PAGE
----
She Walks in Beauty
Miss Louisiana is heavy into voodoo. Miss Texas talks dirty and brainy and has nothing but loathing for ”those slime-faced judges staring at my crotch.” Miss New Jersey has a Mafia protector who’ll do anything (blackmail and kidnapping for starters) to see his bambina take the title. And the pageant judges are being brainwashed — with subliminal messages piped into their rooms — so that they’ll vote for the contestant favored by the loony owner of Atlantic City’s famously vulgar Monopoly Hotel.
No, this isn’t the Miss America pageant as you know it from all those tubular Saturday nights with Bert Parks and Mr. and Mrs. Gary Collins. This version — part exposé, part thriller, part off-the-wall farce — comes from the lively, slightly scary mind of Sarah Shankman, a rising star in the murder-comedy game. The earthy, snazzy Shankman mysteries (this is the fourth thus far) feature Samantha Adams of the Atlanta Constitution: recovered alcoholic, 40ish liberated lady, and ace crime writer specializing in ”blood, gore, bad guys shooting up the little girl behind the counter in the fried chicken joint because she ran out of dark and crispy.” The last newsperson you’d send to the Miss America pageant, right? But Sam’s boss has a thing for Miss Georgia and insists on having his best reporter cover the contest — even if Sam gags at the notion of spending Labor Day weekend watching ”bimbos twitching their butts down runways.”
Once in Atlantic City, however, Sam warms to the assignment. For one thing, she brings her handsome boyfriend, Harry, along to share the fun — and her hilarious pink-satin hotel suite. For another, she starts responding to the excitement of the competition itself. Above all, Sam gets a whiff of foul play in the air. One of the judges — lecherous fashion photographer Kurt Roberts — suddenly disappears. Nasty bits of sabotage, from booby-trapped hairbrushes to stolen costumes, nearly destroy the big show. Sam’s suspicions make her edgy — ”as if somebody had whacked her with a giant bag of PMS” — but they also get her delightfully revved up.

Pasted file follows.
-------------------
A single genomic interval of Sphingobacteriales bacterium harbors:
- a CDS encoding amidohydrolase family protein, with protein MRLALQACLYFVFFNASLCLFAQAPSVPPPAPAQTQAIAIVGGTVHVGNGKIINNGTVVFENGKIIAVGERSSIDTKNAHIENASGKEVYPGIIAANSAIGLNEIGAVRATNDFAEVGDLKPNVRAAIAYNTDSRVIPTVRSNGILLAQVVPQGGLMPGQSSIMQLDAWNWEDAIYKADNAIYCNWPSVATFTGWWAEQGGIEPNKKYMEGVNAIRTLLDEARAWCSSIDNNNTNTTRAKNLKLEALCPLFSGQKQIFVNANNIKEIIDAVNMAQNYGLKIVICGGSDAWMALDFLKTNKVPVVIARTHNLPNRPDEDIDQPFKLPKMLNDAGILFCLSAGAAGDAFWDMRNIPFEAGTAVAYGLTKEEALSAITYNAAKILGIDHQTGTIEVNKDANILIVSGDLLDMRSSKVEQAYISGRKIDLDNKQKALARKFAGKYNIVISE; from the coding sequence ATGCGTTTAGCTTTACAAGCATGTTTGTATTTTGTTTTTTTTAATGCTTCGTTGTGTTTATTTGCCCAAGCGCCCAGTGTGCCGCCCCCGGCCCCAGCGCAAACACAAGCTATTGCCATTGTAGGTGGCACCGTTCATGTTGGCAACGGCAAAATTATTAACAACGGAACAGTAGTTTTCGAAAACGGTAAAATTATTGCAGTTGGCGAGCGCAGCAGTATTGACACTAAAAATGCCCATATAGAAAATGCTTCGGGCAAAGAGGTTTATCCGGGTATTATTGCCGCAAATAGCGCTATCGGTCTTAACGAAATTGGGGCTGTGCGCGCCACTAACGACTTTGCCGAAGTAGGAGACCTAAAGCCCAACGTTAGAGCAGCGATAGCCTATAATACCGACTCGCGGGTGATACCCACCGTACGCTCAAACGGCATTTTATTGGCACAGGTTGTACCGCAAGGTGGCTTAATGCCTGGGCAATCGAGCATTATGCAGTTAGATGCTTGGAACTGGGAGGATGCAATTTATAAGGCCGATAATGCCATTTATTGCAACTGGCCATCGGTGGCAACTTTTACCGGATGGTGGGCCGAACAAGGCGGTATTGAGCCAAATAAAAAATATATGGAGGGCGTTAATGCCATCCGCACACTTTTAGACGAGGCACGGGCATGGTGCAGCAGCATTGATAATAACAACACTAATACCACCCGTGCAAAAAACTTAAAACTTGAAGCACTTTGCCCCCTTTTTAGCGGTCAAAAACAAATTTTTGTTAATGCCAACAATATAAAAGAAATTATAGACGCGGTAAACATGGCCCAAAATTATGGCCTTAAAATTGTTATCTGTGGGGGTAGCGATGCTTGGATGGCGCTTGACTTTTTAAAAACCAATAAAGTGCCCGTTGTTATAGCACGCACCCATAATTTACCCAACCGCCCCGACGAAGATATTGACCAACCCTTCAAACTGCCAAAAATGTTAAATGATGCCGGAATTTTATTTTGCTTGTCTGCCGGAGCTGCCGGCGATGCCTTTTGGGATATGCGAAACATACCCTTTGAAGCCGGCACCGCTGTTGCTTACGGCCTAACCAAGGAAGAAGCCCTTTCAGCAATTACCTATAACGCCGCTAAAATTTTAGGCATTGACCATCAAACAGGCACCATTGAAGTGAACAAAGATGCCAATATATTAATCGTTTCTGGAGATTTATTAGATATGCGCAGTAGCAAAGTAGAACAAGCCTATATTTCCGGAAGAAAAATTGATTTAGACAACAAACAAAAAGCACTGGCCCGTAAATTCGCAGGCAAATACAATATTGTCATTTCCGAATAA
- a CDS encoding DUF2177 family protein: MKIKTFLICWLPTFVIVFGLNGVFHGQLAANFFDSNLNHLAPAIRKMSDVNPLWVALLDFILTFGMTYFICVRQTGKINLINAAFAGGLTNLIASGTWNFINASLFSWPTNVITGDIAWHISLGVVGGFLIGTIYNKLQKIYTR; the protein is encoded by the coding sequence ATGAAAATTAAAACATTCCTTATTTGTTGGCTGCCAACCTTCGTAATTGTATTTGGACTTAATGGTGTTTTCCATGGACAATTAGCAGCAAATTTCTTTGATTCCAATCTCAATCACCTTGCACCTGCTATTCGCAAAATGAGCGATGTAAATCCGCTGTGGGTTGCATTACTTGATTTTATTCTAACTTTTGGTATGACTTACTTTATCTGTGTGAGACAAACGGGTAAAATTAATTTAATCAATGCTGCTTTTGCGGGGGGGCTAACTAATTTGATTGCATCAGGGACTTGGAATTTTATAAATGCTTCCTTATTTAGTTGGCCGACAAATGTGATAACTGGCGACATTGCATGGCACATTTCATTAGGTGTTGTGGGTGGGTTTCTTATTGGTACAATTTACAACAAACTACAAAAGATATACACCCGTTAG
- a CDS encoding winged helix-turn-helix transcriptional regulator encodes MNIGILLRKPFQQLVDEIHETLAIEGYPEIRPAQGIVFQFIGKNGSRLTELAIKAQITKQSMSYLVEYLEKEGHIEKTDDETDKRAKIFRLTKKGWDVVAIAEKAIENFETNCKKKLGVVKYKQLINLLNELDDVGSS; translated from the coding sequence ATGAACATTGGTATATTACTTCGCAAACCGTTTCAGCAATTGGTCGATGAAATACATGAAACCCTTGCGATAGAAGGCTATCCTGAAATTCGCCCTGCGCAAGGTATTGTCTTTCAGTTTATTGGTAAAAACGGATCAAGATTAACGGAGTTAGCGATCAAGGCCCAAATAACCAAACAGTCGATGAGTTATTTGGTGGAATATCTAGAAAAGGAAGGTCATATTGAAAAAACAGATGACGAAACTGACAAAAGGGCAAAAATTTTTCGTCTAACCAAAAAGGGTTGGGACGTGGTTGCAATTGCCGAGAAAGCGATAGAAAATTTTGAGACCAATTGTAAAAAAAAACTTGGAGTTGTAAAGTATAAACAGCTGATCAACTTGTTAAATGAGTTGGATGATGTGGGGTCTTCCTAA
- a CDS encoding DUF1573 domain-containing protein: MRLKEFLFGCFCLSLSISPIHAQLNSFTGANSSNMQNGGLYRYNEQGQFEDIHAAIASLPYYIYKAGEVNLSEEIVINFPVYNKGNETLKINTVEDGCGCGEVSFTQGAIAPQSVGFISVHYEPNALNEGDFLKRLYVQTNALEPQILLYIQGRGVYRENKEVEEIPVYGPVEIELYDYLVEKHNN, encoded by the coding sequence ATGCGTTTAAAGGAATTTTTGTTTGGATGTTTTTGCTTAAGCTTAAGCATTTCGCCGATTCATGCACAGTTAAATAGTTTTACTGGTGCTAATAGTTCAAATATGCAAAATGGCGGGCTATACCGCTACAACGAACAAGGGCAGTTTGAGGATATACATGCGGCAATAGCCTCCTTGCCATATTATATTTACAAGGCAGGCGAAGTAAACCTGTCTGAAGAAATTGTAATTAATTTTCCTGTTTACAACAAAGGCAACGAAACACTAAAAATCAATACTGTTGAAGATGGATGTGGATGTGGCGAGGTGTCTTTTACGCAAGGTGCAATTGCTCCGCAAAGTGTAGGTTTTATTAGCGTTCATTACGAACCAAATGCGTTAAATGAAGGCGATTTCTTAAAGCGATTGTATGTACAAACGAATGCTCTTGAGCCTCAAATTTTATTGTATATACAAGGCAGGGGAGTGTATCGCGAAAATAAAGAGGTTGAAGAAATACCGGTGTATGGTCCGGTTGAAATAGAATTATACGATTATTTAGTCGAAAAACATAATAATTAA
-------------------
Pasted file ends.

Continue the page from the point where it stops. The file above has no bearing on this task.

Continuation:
Shankman tells us exactly what’s going on right from the start. So don’t expect much suspense, or anything resembling a traditional mystery puzzle. Do expect plenty of shrewd behind-the-scenes beauty-pageant detail (Shankman has done her homework) and a crew of memorable characters — including a psychopathic hotel security guard à la Elmore Leonard, a mother-obsessed mafioso, and the sleazy game-show emcee who replaces an indisposed Gary Collins on the pageant broadcast. All in all, a loose, juicy send up — not exactly compelling, but a whole lot more entertaining than the televised real thing. B+